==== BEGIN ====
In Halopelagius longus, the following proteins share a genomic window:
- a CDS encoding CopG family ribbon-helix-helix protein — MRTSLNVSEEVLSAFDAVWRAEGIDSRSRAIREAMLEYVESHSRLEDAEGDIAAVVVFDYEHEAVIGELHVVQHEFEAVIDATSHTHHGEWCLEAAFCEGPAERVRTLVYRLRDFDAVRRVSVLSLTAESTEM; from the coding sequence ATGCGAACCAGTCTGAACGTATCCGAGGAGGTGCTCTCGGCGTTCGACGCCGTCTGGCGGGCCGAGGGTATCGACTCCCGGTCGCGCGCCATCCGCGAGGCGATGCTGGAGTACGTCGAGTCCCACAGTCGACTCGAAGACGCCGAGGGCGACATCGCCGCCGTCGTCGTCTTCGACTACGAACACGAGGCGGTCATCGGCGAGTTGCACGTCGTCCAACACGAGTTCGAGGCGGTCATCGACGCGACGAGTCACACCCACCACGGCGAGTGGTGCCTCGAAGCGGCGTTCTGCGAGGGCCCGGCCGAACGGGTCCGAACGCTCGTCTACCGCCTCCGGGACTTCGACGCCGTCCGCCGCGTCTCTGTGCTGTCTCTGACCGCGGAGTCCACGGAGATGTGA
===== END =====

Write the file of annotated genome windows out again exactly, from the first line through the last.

In Halopelagius longus, the following proteins share a genomic window:
- a CDS encoding CopG family ribbon-helix-helix protein — MRTSLNVSEEVLSAFDAVWRAEGIDSRSRAIREAMLEYVESHSRLEDAEGDIAAVVVFDYEHEAVIGELHVVQHEFEAVIDATSHTHHGEWCLEAAFCEGPAERVRTLVYRLRDFDAVRRVSVLSLTAESTEM; from the coding sequence ATGCGAACCAGTCTGAACGTATCCGAGGAGGTGCTCTCGGCGTTCGACGCCGTCTGGCGGGCCGAGGGTATCGACTCCCGGTCGCGCGCCATCCGCGAGGCGATGCTGGAGTACGTCGAGTCCCACAGTCGACTCGAAGACGCCGAGGGCGACATCGCCGCCGTCGTCGTCTTCGACTACGAACACGAGGCGGTCATCGGCGAGTTGCACGTCGTCCAACACGAGTTCGAGGCGGTCATCGACGCGACGAGTCACACCCACCACGGCGAGTGGTGCCTCGAAGCGGCGTTCTGCGAGGGCCCGGCCGAACGGGTCCGAACGCTCGTCTACCGCCTCCGGGACTTCGACGCCGTCCGCCGCGTCTCTGTGCTGTCTCTGACCGCGGAGTCCACGGAGATGTGA